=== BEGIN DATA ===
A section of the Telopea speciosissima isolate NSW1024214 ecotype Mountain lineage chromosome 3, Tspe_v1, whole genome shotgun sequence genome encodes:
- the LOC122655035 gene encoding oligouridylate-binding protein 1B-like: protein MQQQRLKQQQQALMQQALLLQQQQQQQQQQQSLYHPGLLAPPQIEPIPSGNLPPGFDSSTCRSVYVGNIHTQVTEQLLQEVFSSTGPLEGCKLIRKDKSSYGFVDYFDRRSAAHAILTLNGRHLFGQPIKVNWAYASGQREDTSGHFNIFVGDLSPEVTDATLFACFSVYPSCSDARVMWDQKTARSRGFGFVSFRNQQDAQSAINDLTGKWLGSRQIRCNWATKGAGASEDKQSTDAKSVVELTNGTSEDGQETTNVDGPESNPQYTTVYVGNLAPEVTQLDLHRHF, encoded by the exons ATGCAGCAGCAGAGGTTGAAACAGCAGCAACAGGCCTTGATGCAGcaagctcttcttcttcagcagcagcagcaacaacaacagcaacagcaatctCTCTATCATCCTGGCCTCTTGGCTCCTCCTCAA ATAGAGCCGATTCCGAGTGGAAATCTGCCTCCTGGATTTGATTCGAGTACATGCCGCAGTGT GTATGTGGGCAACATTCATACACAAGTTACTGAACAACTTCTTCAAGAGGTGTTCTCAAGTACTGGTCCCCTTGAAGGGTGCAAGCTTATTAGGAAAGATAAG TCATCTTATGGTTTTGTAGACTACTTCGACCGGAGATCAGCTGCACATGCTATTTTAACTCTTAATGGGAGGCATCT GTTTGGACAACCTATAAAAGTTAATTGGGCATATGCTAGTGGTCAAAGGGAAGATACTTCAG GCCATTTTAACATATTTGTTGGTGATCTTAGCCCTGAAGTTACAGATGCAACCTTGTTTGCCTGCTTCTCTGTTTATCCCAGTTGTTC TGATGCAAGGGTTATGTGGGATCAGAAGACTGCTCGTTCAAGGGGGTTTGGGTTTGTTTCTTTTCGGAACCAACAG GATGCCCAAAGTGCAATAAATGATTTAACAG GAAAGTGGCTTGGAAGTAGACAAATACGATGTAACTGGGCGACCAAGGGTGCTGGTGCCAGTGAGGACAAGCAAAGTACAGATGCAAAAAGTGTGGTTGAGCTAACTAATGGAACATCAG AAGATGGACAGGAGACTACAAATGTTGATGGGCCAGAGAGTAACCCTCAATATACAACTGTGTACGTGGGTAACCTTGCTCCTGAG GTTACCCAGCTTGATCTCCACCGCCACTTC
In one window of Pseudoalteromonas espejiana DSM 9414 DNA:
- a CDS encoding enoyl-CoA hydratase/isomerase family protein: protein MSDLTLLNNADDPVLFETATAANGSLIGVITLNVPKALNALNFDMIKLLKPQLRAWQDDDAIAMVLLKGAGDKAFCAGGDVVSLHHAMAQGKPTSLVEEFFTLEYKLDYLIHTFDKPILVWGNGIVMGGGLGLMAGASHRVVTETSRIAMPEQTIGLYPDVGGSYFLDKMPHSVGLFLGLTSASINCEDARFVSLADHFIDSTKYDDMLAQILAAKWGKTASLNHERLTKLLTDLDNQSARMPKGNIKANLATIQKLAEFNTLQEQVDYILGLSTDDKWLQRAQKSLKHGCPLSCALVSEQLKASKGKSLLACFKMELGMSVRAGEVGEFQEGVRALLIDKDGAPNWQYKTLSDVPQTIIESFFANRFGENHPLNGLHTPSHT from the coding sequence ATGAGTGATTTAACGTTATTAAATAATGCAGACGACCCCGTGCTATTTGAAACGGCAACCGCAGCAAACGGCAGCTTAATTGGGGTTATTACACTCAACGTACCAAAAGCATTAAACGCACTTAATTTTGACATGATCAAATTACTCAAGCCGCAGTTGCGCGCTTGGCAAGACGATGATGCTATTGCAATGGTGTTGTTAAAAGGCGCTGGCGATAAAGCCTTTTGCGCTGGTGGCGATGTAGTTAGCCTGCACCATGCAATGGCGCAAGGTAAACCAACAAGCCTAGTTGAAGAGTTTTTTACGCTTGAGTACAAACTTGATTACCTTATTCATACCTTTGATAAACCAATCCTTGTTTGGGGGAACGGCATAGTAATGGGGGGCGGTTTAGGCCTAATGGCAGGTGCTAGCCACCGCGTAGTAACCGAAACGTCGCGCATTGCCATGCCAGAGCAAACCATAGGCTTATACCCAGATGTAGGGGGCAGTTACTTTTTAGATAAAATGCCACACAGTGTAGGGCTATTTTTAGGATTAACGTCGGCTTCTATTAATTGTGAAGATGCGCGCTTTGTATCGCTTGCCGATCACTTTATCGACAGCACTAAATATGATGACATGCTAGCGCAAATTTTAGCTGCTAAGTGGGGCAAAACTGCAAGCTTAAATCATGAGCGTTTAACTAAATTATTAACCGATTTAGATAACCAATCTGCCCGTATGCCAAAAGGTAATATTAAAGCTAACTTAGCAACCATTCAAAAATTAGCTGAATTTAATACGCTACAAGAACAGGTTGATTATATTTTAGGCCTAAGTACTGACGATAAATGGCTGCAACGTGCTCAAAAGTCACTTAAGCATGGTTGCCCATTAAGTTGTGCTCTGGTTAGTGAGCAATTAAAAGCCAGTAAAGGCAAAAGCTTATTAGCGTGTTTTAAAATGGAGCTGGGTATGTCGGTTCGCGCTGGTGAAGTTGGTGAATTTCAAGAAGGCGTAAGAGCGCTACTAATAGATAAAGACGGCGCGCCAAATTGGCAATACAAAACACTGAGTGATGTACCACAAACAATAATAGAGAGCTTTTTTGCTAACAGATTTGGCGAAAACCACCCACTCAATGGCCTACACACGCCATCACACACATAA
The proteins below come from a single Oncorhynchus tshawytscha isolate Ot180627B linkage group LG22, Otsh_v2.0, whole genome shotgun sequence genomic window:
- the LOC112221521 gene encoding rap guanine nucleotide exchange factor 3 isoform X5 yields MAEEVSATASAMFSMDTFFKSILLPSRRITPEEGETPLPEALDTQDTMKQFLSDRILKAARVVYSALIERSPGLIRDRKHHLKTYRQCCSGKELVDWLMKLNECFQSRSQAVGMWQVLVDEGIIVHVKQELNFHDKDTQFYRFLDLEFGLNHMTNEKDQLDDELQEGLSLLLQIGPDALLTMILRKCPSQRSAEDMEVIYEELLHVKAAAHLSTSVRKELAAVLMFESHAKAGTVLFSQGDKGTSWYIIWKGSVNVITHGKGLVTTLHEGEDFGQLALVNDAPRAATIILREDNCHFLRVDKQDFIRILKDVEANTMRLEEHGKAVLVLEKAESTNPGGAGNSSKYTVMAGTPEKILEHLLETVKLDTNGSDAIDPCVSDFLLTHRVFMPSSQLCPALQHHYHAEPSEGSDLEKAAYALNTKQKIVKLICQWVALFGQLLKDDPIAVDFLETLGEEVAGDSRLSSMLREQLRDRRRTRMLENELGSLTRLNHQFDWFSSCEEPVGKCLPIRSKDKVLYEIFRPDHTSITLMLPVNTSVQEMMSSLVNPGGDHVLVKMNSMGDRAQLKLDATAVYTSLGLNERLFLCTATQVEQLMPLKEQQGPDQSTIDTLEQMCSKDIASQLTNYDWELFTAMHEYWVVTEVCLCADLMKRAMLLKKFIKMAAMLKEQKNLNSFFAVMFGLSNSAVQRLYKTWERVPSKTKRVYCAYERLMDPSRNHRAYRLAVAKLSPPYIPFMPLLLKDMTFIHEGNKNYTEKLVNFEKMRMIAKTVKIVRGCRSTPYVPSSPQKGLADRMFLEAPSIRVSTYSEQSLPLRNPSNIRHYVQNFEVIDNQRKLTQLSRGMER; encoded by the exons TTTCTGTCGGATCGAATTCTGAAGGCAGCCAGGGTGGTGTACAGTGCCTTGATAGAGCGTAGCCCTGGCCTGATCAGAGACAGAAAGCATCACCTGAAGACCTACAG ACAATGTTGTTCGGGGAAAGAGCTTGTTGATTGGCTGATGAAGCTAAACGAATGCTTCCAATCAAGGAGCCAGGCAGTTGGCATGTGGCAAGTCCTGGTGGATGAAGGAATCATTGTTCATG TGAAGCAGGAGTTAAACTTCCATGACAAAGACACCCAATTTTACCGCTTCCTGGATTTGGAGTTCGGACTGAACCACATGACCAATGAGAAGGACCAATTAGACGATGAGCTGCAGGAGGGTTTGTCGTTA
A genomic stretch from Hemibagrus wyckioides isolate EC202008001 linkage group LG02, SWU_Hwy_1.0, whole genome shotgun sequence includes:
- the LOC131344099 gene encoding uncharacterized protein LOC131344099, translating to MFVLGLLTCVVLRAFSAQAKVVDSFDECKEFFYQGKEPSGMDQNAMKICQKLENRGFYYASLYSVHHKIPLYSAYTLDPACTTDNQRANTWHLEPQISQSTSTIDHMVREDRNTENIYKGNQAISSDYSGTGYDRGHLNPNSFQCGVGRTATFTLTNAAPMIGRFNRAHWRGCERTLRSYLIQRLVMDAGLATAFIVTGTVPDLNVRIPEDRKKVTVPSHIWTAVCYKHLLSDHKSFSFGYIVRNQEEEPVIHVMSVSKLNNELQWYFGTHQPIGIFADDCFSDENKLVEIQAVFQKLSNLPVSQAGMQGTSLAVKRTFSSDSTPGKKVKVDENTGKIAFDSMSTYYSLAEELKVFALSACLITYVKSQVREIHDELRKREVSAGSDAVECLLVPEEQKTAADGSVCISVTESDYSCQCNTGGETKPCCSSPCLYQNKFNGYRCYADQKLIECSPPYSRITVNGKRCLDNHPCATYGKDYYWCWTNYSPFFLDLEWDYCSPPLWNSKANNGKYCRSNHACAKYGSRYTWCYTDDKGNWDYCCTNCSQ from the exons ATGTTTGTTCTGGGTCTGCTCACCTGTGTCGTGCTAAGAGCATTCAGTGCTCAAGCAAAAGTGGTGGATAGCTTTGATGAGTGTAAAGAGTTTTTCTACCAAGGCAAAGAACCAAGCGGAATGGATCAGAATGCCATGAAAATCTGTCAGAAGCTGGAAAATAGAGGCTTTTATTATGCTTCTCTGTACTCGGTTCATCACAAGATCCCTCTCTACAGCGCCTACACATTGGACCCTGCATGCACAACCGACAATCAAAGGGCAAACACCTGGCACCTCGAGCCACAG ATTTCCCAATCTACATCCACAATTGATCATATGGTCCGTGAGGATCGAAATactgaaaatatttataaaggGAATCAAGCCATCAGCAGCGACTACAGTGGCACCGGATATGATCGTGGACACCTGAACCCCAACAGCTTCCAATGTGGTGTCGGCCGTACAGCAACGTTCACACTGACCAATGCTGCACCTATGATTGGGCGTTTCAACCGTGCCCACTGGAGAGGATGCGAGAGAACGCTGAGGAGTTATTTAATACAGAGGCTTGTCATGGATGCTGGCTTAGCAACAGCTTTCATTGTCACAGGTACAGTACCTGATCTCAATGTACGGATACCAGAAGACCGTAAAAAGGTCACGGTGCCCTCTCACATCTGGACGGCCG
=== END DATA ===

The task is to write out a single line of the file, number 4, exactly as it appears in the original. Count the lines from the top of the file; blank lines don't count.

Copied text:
- a CDS encoding enoyl-CoA hydratase/isomerase family protein: protein MSDLTLLNNADDPVLFETATAANGSLIGVITLNVPKALNALNFDMIKLLKPQLRAWQDDDAIAMVLLKGAGDKAFCAGGDVVSLHHAMAQGKPTSLVEEFFTLEYKLDYLIHTFDKPILVWGNGIVMGGGLGLMAGASHRVVTETSRIAMPEQTIGLYPDVGGSYFLDKMPHSVGLFLGLTSASINCEDARFVSLADHFIDSTKYDDMLAQILAAKWGKTASLNHERLTKLLTDLDNQSARMPKGNIKANLATIQKLAEFNTLQEQVDYILGLSTDDKWLQRAQKSLKHGCPLSCALVSEQLKASKGKSLLACFKMELGMSVRAGEVGEFQEGVRALLIDKDGAPNWQYKTLSDVPQTIIESFFANRFGENHPLNGLHTPSHT from the coding sequence ATGAGTGATTTAACGTTATTAAATAATGCAGACGACCCCGTGCTATTTGAAACGGCAACCGCAGCAAACGGCAGCTTAATTGGGGTTATTACACTCAACGTACCAAAAGCATTAAACGCACTTAATTTTGACATGATCAAATTACTCAAGCCGCAGTTGCGCGCTTGGCAAGACGATGATGCTATTGCAATGGTGTTGTTAAAAGGCGCTGGCGATAAAGCCTTTTGCGCTGGTGGCGATGTAGTTAGCCTGCACCATGCAATGGCGCAAGGTAAACCAACAAGCCTAGTTGAAGAGTTTTTTACGCTTGAGTACAAACTTGATTACCTTATTCATACCTTTGATAAACCAATCCTTGTTTGGGGGAACGGCATAGTAATGGGGGGCGGTTTAGGCCTAATGGCAGGTGCTAGCCACCGCGTAGTAACCGAAACGTCGCGCATTGCCATGCCAGAGCAAACCATAGGCTTATACCCAGATGTAGGGGGCAGTTACTTTTTAGATAAAATGCCACACAGTGTAGGGCTATTTTTAGGATTAACGTCGGCTTCTATTAATTGTGAAGATGCGCGCTTTGTATCGCTTGCCGATCACTTTATCGACAGCACTAAATATGATGACATGCTAGCGCAAATTTTAGCTGCTAAGTGGGGCAAAACTGCAAGCTTAAATCATGAGCGTTTAACTAAATTATTAACCGATTTAGATAACCAATCTGCCCGTATGCCAAAAGGTAATATTAAAGCTAACTTAGCAACCATTCAAAAATTAGCTGAATTTAATACGCTACAAGAACAGGTTGATTATATTTTAGGCCTAAGTACTGACGATAAATGGCTGCAACGTGCTCAAAAGTCACTTAAGCATGGTTGCCCATTAAGTTGTGCTCTGGTTAGTGAGCAATTAAAAGCCAGTAAAGGCAAAAGCTTATTAGCGTGTTTTAAAATGGAGCTGGGTATGTCGGTTCGCGCTGGTGAAGTTGGTGAATTTCAAGAAGGCGTAAGAGCGCTACTAATAGATAAAGACGGCGCGCCAAATTGGCAATACAAAACACTGAGTGATGTACCACAAACAATAATAGAGAGCTTTTTTGCTAACAGATTTGGCGAAAACCACCCACTCAATGGCCTACACACGCCATCACACACATAA